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    Save the Date: Perennial Plant Society’s 30th Plant Sale is April 4, 2020, 9 a.m. – 1 p.m. at the new Expo 3 Building at The Fairgrounds Nashville. Here’s where you can find the newest varieties of perennials, shrubs, vines and annuals from local growers, along with long-time, never-fail favorites, ready for spring planting. Learn more at the PPS website.

     

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Fall leaves = free mulch

Question: We have several maple trees that blanket the lawn with leaves in the fall. Can we rake these off the lawn into the garden beds to use as mulch?

 

fall-leavesFall leaves are a good source of mulch for garden beds. As they decompose, they improve the soil structure and return nutrients to the soil, and as mulch, they help retain moisture in the garden beds and slow the growth of winter annual weeds that may pop up.

You could just rake them or blow them off the lawn directly into the beds, but it’s better to shred them before you pile them on top of the perennials and around trees and shrubs. Leaves that have been chopped up will decompose faster. A thick layer of unshredded leaves may also become matted and smother plants underneath, and may prevent water from reaching the soil. You can chop the leaves by mowing over them and collecting them in a bagging attachment, or by using a leaf shredder.

Here are guidelines for using leaves as mulch are from the UT/TSU Extension office:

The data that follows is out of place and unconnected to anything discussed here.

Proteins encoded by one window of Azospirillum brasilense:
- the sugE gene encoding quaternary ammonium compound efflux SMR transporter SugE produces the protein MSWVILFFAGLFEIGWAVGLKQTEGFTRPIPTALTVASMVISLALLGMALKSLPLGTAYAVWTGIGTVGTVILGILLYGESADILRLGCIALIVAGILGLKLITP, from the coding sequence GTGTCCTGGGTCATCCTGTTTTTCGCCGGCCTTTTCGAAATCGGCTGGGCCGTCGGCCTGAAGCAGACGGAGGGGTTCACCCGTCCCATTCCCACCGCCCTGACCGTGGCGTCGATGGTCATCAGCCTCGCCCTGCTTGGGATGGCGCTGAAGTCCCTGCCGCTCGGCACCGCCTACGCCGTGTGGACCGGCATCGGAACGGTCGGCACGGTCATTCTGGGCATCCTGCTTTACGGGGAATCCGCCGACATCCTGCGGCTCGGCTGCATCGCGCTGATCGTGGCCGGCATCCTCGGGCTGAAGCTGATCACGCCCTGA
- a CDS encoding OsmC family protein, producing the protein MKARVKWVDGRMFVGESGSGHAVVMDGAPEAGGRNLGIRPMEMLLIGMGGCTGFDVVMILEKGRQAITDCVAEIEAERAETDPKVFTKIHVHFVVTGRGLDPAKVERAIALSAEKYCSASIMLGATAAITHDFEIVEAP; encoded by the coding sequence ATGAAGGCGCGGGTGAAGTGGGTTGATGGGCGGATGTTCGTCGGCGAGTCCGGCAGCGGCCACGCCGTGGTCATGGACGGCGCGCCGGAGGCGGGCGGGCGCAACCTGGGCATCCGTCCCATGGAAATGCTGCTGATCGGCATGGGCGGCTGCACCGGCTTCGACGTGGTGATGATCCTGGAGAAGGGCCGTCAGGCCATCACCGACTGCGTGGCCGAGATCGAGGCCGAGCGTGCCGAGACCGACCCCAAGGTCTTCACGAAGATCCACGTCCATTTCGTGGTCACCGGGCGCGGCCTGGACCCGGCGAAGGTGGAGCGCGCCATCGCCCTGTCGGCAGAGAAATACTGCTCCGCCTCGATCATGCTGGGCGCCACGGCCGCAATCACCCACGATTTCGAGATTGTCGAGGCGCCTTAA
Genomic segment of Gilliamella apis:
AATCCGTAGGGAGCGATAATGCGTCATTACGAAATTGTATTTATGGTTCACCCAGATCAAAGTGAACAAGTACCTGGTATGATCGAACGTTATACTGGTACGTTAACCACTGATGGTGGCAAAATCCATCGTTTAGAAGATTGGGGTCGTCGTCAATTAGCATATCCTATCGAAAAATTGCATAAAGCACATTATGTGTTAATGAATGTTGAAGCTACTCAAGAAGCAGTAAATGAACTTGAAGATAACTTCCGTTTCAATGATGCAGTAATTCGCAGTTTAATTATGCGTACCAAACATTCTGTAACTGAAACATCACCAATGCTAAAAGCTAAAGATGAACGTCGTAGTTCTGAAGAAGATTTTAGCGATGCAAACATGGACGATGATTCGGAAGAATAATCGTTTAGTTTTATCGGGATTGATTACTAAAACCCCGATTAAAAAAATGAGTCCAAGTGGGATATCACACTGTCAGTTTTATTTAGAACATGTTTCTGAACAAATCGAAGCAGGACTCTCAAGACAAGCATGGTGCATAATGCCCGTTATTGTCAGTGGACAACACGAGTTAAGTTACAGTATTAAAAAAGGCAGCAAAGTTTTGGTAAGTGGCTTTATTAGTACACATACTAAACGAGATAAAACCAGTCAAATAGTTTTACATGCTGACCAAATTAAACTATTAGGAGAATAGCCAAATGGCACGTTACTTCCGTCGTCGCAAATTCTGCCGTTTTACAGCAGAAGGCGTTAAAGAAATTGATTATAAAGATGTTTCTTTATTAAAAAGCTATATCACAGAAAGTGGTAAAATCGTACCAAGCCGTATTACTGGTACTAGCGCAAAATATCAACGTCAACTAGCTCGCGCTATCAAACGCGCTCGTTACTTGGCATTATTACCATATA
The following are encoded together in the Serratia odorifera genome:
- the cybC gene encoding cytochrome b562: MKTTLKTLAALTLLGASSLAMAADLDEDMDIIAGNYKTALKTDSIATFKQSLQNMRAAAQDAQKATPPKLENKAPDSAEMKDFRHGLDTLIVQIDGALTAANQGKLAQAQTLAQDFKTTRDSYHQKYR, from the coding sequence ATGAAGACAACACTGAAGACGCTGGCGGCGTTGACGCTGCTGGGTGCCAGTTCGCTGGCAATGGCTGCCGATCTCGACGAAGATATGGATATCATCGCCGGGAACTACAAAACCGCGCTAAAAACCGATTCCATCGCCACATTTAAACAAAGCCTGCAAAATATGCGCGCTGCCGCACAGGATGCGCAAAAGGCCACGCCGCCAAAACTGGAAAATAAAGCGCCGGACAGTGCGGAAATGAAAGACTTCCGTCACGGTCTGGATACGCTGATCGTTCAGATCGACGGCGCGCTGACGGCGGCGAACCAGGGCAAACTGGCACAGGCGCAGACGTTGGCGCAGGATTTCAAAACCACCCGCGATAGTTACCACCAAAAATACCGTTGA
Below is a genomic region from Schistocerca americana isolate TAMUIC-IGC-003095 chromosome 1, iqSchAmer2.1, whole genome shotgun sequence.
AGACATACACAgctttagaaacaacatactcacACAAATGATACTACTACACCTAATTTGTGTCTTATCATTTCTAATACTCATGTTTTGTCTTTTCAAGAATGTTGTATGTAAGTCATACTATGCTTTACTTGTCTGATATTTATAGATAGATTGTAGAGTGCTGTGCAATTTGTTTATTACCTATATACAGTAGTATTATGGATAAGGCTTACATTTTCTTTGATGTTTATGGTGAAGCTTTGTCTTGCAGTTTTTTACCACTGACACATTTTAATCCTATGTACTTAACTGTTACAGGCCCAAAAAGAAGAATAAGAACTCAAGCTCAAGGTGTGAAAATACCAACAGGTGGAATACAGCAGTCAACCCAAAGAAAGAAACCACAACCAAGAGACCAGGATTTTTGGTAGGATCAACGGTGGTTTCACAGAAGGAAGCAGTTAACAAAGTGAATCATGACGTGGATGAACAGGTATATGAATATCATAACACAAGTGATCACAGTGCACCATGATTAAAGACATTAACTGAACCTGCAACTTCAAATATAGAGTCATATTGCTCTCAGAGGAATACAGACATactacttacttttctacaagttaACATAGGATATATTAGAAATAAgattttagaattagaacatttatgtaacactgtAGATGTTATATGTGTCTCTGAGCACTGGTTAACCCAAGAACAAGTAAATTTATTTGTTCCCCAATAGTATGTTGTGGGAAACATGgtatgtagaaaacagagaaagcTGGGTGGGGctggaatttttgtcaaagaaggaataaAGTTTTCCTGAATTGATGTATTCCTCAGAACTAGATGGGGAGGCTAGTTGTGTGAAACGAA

*Use a 3- to 4-inch layer of shredded leaves around trees and shrubs in annual and perennial flower beds.

*Mix leaves into kitchen garden beds and in beds where you plant annual flowers. Most of the leaves will decompose before planting time next spring. A bonus: if you have heavy clay soil, a thick layer of leaves tilled into the soil will improve the soil structure.

*Be aware that oak leaves may change the pH of the soil over time, making it more acidic, so you may have to apply lime to maintain a favorable number. If your beds are mulched primarily with oak leaves, you should have the soil tested about every three years. Oak leaves are also tougher and decompose more slowly, so it’s especially important to chop them before you use them to cover your perennial beds.

Leaves can also be added to compost as one of the carbon-rich “brown” ingredients. If, after you’ve chopped and used as much of your bounty of leaves as possible on the garden beds, save the rest to use later in the compost, or for mulch again next spring. Bag the leaves and keep them dry so they don’t decompose by the time you need them again in a few months.

Low-maintenance houseplants for a novice gardener

QUESTION: I’m looking for a low-maintenance houseplant to give to a friend who says she kills everything she tries to grow. What’s the best choice for a person like that?